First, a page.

A key distinguishing feature of KHI has been the placement of the patient perspective front and center in all of our activities. This has happened in large part owing to a strong and empowered Patient and Family Partnership Council (championed by the late long-time dialysis patient and advocate Celeste Castillo Lee; a Kidney Week Memorial Lectureship in her name is scheduled for Friday, October 26). The Patient and Family Partnership Council is closely involved in all KHI projects (from initial selection to implementation to dissemination of the output), and has been critical to the success and impact of KHI.

So what are the things that KHI has changed over the past 5 years?

At a tangible level I do believe KHI has shown the kidney community that diverse stakeholder groups can in fact work together toward a common achievable goal. In addition, the output from KHI projects is beginning to serve as a catalyst for therapeutic product development in the kidney disease area.

At a more intangible level, I strongly believe that the presence of an organization like KHI has given hope to our patients, created interest and excitement among healthcare professionals caring for kidney patients, and most important, has instilled enthusiasm and confidence in our industry partners. And, not surprisingly, I believe that these intangible benefits are likely to be far more important than the tangible benefits that have accrued as a result of the Kidney Health Initiative.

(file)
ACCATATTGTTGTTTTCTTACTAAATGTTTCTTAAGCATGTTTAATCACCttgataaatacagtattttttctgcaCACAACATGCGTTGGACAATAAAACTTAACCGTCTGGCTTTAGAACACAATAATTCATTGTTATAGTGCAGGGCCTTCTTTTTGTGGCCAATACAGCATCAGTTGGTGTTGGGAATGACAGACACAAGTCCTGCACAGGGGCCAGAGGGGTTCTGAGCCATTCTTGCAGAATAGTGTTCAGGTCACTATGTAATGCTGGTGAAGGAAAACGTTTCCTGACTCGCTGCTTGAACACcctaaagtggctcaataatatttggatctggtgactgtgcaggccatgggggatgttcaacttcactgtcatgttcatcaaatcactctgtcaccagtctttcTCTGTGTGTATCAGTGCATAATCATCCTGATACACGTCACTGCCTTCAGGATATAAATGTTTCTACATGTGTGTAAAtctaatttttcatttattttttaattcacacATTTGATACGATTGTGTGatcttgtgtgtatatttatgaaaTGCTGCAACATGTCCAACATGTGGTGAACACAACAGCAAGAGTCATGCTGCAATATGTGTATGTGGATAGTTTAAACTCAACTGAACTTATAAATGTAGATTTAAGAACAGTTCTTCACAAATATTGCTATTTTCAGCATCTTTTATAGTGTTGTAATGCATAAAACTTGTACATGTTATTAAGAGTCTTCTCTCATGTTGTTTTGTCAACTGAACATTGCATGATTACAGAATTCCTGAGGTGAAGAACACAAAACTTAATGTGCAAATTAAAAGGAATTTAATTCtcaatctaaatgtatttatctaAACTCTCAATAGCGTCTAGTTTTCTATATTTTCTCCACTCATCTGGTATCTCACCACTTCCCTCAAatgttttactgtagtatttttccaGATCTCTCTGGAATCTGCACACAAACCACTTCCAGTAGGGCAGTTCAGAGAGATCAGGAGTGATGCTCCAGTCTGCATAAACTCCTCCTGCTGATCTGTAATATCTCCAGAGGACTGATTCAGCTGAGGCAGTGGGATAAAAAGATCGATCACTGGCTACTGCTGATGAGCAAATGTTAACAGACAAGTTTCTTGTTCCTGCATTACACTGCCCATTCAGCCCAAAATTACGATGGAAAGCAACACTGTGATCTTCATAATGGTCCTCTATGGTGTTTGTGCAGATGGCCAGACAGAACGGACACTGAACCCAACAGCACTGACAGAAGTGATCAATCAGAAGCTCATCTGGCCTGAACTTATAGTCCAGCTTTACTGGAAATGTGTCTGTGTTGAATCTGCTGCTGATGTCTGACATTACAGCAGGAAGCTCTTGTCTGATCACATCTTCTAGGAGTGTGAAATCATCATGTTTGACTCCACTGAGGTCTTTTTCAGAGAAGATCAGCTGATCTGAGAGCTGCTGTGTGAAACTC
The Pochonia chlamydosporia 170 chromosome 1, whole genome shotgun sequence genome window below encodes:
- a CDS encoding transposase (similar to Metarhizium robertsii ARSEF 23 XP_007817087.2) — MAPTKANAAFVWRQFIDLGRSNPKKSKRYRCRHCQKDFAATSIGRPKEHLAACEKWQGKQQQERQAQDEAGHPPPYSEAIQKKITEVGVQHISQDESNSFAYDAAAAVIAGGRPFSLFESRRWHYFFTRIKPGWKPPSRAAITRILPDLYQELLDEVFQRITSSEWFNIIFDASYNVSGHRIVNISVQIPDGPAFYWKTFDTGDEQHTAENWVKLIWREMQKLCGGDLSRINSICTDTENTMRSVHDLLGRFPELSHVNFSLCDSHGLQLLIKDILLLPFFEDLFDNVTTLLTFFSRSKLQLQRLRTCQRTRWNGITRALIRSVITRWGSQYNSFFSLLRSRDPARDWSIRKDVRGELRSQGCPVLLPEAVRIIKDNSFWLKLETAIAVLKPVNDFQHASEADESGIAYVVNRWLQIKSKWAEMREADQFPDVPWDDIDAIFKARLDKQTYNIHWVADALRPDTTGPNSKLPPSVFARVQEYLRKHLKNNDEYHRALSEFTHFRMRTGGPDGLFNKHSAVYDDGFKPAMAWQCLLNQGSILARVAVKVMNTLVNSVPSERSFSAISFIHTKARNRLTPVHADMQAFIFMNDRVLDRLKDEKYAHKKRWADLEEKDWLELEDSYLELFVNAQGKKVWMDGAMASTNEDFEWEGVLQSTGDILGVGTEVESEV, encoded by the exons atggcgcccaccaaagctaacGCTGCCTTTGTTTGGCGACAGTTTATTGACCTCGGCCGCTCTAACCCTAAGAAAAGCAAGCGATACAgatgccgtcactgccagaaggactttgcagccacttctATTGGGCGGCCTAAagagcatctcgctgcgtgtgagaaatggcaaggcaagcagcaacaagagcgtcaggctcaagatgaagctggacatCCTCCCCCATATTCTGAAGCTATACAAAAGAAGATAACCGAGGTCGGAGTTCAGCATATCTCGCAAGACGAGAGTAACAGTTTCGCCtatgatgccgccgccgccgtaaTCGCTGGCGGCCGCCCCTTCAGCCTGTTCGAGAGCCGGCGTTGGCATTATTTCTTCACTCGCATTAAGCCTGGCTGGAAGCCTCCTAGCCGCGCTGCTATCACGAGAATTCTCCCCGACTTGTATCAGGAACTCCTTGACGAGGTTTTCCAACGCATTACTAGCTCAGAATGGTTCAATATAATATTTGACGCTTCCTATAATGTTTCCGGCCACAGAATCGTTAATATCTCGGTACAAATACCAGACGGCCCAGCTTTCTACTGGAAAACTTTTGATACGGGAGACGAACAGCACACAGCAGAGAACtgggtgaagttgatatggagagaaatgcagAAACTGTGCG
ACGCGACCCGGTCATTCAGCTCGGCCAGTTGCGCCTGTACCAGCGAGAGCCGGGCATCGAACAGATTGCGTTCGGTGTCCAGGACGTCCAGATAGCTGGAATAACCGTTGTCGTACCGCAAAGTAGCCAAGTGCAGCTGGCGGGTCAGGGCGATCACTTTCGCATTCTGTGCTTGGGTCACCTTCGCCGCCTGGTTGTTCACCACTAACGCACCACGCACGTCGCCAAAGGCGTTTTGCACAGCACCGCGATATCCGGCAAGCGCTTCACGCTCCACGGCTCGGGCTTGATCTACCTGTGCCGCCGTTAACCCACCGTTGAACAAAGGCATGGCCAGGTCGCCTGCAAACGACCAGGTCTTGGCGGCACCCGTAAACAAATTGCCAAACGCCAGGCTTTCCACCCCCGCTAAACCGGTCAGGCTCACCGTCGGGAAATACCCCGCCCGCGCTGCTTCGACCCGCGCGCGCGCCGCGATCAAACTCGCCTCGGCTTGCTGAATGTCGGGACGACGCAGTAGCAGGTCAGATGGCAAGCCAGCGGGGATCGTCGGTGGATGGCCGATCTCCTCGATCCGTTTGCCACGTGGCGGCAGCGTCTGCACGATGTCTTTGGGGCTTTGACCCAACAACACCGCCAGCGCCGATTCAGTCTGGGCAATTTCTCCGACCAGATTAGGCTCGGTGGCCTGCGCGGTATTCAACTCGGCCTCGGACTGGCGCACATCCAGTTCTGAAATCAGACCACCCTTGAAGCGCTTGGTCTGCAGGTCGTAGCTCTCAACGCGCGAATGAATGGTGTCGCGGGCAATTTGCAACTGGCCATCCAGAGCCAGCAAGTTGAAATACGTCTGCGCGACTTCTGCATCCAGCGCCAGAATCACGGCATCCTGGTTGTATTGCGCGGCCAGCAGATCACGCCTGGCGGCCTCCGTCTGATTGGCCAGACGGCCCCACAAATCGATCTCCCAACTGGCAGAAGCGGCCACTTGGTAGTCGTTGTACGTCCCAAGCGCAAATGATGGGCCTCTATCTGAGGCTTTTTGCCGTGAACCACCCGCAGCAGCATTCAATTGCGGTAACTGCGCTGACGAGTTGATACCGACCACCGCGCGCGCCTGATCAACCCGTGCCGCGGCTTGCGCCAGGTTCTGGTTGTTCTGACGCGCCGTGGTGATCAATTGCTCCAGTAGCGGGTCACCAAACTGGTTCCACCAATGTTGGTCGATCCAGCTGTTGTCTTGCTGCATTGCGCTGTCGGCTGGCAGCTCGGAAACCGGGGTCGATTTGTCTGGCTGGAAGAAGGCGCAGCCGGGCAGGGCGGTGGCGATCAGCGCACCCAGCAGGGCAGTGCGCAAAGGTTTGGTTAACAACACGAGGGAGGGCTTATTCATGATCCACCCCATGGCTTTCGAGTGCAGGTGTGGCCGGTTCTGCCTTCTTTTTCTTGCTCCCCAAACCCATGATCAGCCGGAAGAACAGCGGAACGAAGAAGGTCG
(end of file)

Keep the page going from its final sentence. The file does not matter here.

But what about the future?

My personal view is that the real impact of KHI is yet to come. We have been extremely successful over the past 5 years in bringing the renal community together and in doing projects that we hope will serve as a catalyst to steer interest, innovation, and investment (i3) into the kidney disease area. Having established ourselves as a respected and recognized entity, however, we now need to leverage our infrastructure and our members to do much more. Now is the time for us to be bold, to tackle head on some of the “grand challenges” that we face in kidney disease, such as clinical trial infrastructure, the need to create both a clinical urgency and a business imperative for the development of new therapies for kidney disease, and the targeted use of a combination of information technology and artificial intelligence, within every aspect of kidney disease, in order to develop an individualized precision medicine approach with better screening and stratification pathways. Now is the time for KHI to be the facilitator and convener, the large tent, if you will, for innovation in its broadest sense within the kidney disease area.

On a more personal level, it has been both an incredible honor and a humbling experience to have led the Kidney Health Initiative for the past five years. I owe KHI far more than I could ever have contributed to it. This is because KHI has allowed me to interact with an amazingly diverse and talented group of people, spurring my mind to grow and mature in ways I had never thought possible. I am a far more complete and holistic person today than before I joined KHI, and for that I will always remain grateful to KHI and to all the people who make KHI what it is (the KHI staff [with special mention of Melissa West, the KHI project director], the KHI Board of Directors, our member organizations, and our many friends and champions within FDA, NIH, and CMS who have worked so hard for KHI’s success).

Finally, the most important message that I have learned personally from my association with KHI is this: KHI is basically a platform or meeting place for diverse stakeholders in the kidney disease space; the creation of such a meeting place, however, can result in wonderful and impactful progress in the field, in addition to long-lasting friendships.